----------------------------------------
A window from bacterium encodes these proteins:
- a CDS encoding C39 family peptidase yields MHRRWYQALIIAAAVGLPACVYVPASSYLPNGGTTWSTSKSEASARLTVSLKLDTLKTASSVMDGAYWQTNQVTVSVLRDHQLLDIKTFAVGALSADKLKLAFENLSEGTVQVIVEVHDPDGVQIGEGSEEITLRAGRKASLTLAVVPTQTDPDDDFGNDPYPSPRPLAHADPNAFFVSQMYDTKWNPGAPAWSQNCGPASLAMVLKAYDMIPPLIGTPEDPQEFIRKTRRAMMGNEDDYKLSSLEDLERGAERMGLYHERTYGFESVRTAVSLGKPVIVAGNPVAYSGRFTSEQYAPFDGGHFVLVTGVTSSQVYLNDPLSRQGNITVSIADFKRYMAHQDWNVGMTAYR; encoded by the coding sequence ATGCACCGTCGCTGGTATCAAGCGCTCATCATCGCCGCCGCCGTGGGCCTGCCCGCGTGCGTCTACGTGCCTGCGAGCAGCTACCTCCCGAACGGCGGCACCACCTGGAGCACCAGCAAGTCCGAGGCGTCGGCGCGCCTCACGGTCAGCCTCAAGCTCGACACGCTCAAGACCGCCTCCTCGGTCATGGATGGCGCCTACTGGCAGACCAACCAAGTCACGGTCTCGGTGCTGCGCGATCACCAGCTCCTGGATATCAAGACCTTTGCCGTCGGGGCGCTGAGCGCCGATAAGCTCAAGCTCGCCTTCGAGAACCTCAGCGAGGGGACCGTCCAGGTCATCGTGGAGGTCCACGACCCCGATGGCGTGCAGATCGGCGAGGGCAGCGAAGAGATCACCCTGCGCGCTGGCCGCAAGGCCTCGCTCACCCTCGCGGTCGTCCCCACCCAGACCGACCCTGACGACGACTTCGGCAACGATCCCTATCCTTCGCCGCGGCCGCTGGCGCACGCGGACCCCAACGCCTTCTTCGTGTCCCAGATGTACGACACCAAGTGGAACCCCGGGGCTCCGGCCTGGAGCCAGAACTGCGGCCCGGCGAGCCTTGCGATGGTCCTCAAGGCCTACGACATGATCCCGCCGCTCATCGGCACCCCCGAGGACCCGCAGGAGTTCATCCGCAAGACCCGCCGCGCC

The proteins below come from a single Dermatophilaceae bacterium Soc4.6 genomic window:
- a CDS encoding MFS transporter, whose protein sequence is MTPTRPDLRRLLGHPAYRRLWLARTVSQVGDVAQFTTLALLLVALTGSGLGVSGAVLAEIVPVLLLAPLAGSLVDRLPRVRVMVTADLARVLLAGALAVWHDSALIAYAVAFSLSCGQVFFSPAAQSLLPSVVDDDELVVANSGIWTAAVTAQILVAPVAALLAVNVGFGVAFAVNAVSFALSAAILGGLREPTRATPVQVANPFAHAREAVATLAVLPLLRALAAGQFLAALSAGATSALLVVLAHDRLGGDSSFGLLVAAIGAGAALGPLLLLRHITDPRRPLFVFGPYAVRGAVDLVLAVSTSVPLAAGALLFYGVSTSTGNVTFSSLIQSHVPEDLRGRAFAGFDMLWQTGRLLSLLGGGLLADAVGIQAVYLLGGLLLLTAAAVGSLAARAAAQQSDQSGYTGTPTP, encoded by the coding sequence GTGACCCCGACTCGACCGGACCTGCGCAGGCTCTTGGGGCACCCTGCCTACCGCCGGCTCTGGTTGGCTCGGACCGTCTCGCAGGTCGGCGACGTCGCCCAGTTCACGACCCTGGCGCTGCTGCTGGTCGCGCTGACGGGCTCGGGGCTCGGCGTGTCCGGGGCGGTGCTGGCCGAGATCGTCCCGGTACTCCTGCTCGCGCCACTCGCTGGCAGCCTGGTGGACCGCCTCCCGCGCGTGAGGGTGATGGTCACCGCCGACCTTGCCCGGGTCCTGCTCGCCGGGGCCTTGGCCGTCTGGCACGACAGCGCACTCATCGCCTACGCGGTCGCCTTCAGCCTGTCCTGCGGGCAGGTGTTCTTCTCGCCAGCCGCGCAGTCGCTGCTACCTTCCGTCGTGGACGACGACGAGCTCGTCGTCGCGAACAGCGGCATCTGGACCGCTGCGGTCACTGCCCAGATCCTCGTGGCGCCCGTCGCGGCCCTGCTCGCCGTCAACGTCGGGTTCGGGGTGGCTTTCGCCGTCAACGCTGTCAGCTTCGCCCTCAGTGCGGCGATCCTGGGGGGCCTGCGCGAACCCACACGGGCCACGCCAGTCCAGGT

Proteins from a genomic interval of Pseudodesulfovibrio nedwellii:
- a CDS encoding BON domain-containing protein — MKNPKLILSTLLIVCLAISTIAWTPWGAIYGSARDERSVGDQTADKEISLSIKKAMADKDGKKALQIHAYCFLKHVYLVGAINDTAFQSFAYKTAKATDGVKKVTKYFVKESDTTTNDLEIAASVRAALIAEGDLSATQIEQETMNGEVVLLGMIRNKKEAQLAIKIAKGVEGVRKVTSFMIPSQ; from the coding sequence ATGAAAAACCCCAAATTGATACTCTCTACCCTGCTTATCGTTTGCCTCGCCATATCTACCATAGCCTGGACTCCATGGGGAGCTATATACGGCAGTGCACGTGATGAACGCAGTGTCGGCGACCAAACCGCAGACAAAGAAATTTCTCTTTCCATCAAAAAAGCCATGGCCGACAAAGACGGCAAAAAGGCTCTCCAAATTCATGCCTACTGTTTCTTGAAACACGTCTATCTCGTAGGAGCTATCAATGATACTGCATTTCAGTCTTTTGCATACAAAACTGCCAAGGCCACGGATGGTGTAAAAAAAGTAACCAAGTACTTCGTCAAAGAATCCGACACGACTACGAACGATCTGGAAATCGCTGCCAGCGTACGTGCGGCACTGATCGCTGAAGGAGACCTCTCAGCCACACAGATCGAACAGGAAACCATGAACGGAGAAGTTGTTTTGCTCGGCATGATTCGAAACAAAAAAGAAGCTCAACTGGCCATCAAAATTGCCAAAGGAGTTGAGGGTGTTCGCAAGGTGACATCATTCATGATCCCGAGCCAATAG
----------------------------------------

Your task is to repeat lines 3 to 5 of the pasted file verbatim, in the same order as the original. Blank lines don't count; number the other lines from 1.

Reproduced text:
The proteins below come from a single Dermatophilaceae bacterium Soc4.6 genomic window:
- a CDS encoding MFS transporter, whose protein sequence is MTPTRPDLRRLLGHPAYRRLWLARTVSQVGDVAQFTTLALLLVALTGSGLGVSGAVLAEIVPVLLLAPLAGSLVDRLPRVRVMVTADLARVLLAGALAVWHDSALIAYAVAFSLSCGQVFFSPAAQSLLPSVVDDDELVVANSGIWTAAVTAQILVAPVAALLAVNVGFGVAFAVNAVSFALSAAILGGLREPTRATPVQVANPFAHAREAVATLAVLPLLRALAAGQFLAALSAGATSALLVVLAHDRLGGDSSFGLLVAAIGAGAALGPLLLLRHITDPRRPLFVFGPYAVRGAVDLVLAVSTSVPLAAGALLFYGVSTSTGNVTFSSLIQSHVPEDLRGRAFAGFDMLWQTGRLLSLLGGGLLADAVGIQAVYLLGGLLLLTAAAVGSLAARAAAQQSDQSGYTGTPTP, encoded by the coding sequence GTGACCCCGACTCGACCGGACCTGCGCAGGCTCTTGGGGCACCCTGCCTACCGCCGGCTCTGGTTGGCTCGGACCGTCTCGCAGGTCGGCGACGTCGCCCAGTTCACGACCCTGGCGCTGCTGCTGGTCGCGCTGACGGGCTCGGGGCTCGGCGTGTCCGGGGCGGTGCTGGCCGAGATCGTCCCGGTACTCCTGCTCGCGCCACTCGCTGGCAGCCTGGTGGACCGCCTCCCGCGCGTGAGGGTGATGGTCACCGCCGACCTTGCCCGGGTCCTGCTCGCCGGGGCCTTGGCCGTCTGGCACGACAGCGCACTCATCGCCTACGCGGTCGCCTTCAGCCTGTCCTGCGGGCAGGTGTTCTTCTCGCCAGCCGCGCAGTCGCTGCTACCTTCCGTCGTGGACGACGACGAGCTCGTCGTCGCGAACAGCGGCATCTGGACCGCTGCGGTCACTGCCCAGATCCTCGTGGCGCCCGTCGCGGCCCTGCTCGCCGTCAACGTCGGGTTCGGGGTGGCTTTCGCCGTCAACGCTGTCAGCTTCGCCCTCAGTGCGGCGATCCTGGGGGGCCTGCGCGAACCCACACGGGCCACGCCAGTCCAGGT

Proteins from a genomic interval of Pseudodesulfovibrio nedwellii: